The second track is primarily a mood setting. Strings play steadily throughout, and an 8-note brass motif adds some power. Track 3 opens like the first cue did, slowly building off of intermittant choral bursts until the music launches into Silas' theme. The electric violin here is haunting, and the images of self-flagellation--as Silas beats himself yet again--are intensified by the music.

The fourth cue "Fructus Gravis" is a discovery piece, and certainly one of the CD's highlights. At 2:49 it is the second-shortest on the CD, but I would have appreciated more. Unlike the longest cue "Daniel's 9th Cipher" at 9 1/2 minutes, "Fructus Gravis" is very interesting. It contains a splendid female soloist, and a riveting bit of chase music that gives us the Zimmer brass explosions he's famous for.

At just over six minutes "Ad Arcana" is a delightful piece. Mysterious and full of wonder, the piano variation of the first track's opening motif is a nice touch, and is beautifully enhanced by a harp. A Schindler's List-type violin solo adds a mournful voice, but it is distinctly religious--like the rest, and paints vivid pictures of towering cathedrals and large stain-glass windows.

Tracks 7 and 8 consist mostly of choirs, though the latter cue offers the first re-emergence of the Grail theme since track #1. "Poisoned Chalice" is the next one, though, and it is gorgeous. Religious, to the core, with a soaring female chorus. Half-way through, two female voices pick up the underscoring, and do it beautifully, showing once again, how the human voice is the world's most powerful, emotion-engendering instrument known to humanity!

"The Citrine Cross" contains a "jerky" stop-n-go variation of Silas' theme, as we are treated to its brazen motif for the third time. The choir is also more percussive here than at any other time; roiling with intensity, perhaps echoing the undying, ruthless passion of Silas, the misguided monk. Chimes distort the chorus at times, making for a more "chilling" sound, but it is applicable to the soundtrack.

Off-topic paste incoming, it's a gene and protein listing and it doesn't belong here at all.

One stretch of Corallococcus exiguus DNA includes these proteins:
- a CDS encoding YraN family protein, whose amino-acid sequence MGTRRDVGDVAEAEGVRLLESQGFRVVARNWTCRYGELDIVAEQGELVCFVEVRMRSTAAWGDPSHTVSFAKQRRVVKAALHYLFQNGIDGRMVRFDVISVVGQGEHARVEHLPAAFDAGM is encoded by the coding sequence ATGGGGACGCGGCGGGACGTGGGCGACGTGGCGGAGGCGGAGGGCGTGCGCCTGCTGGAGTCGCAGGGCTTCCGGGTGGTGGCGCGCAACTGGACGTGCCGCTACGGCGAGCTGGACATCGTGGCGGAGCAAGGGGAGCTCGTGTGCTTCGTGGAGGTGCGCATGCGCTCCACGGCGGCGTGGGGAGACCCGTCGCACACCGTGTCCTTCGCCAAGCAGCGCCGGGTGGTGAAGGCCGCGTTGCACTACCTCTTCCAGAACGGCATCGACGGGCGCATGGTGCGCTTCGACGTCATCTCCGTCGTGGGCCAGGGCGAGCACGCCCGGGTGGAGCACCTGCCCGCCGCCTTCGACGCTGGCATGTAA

"Rose of Arimathea" is dominated by the male chorus (a first in this score), and there is a somber bit here that is reminiscent of The Shining's classic horror soundtrack. Again, the religiousity of the movie's musical score is highlighted.

The second to last instrumental cue is entitled "Beneath Alrischa," and it really only serves as a 4 minute, 23 second build up to the last cut "Chevaliers de Sangreal" which is the re-occurence of the "Grail Theme." It is a loud and powerful outburst of brass and violins; an amazing "last hurrah" to a powerful soundtrack.

Filmtracks' review commented that "The best ... moments of awe should be credited to the chorus, which exists in both the higher ethereal female ranges and the deep chanting male depths that resurrect the broad scope of Crimson Tide. Zimmer's thematic development is subtle at every turn."

In the end, I highly recommend this score, especially to the soundtrack purist.

RATING: **** 1/2 (out of 5)
5 of 5 people found the following review helpful
5.0 out of 5 stars Simply Amazing. Sept. 3 2006
By shaadp - Published on Amazon.com
Format:Audio CD
I often question how composers such as John Williams, Hans Zimmer, Howard Shore, etc., can continue to produce extraordinary, original music year round. The only answer I can come up with is--genius and emotion. This soundtrack is pure genius and swells with emotion. I don't think I have heard such a dark, emotional soundtrack in years. The soundtrack clearly outshines the movie, which can't be blamed on Zimmer. I am sure Zimmer was writing for the book and the movie simultaneously. Zimmer does not often build his soundtracks on the backs of the orchestra or choir, but when he does it is simply amazing. It's not often that a composer can make an instrument cry, and trust me when I say this, instruments are crying on this one. Additionally, Zimmer accompanies the work with a piano. If the soundtrack were to have others that it might borrow from in Zimmer's collection, I would say a mix between Batman Begins and Hannibal; a much more mature and serious rendition so to speak. Again, simply amazing.

Hans Zimmer is quoted as saying, he has not put as much work in recent years into scoring a movie as he has with the Da Vinci Code. And what pains me is that people constantly attempt to give other people credit for his work. If credit is due to other people, then credit would have been given. On the inside CD cover, Ron Howard (the director), does not cite and give praise to Graham Preskett or Richard Harvey, but instead lauds Zimmer for his work and creativity, and cites him as being one of the best in the industry at what he does, and I think it is wrong for individuals to publicly attempt to dish out credit under false pretences. Hans Zimmer composed the soundtrack, where his name is the only to appear on the cover. If I am correct, only one track was not composed by Zimmer and that was track 14 (Kyrie for the Magdalene), and yes, others did CO-compose on some of the other tracks by mostly adding words to the vocals or very limited orchestral composition. And for a fact, track number 13, one of the best tracks on the album, was composed by Hans Zimmer and Hans Zimmer only (watch the interviews with Zimmer and Howard and how track 13 was developed). There is no clear departure from Zimmer's normal work on this album, simply listen to The Last Samurai or Hannibal and an unknowing individual would say the same.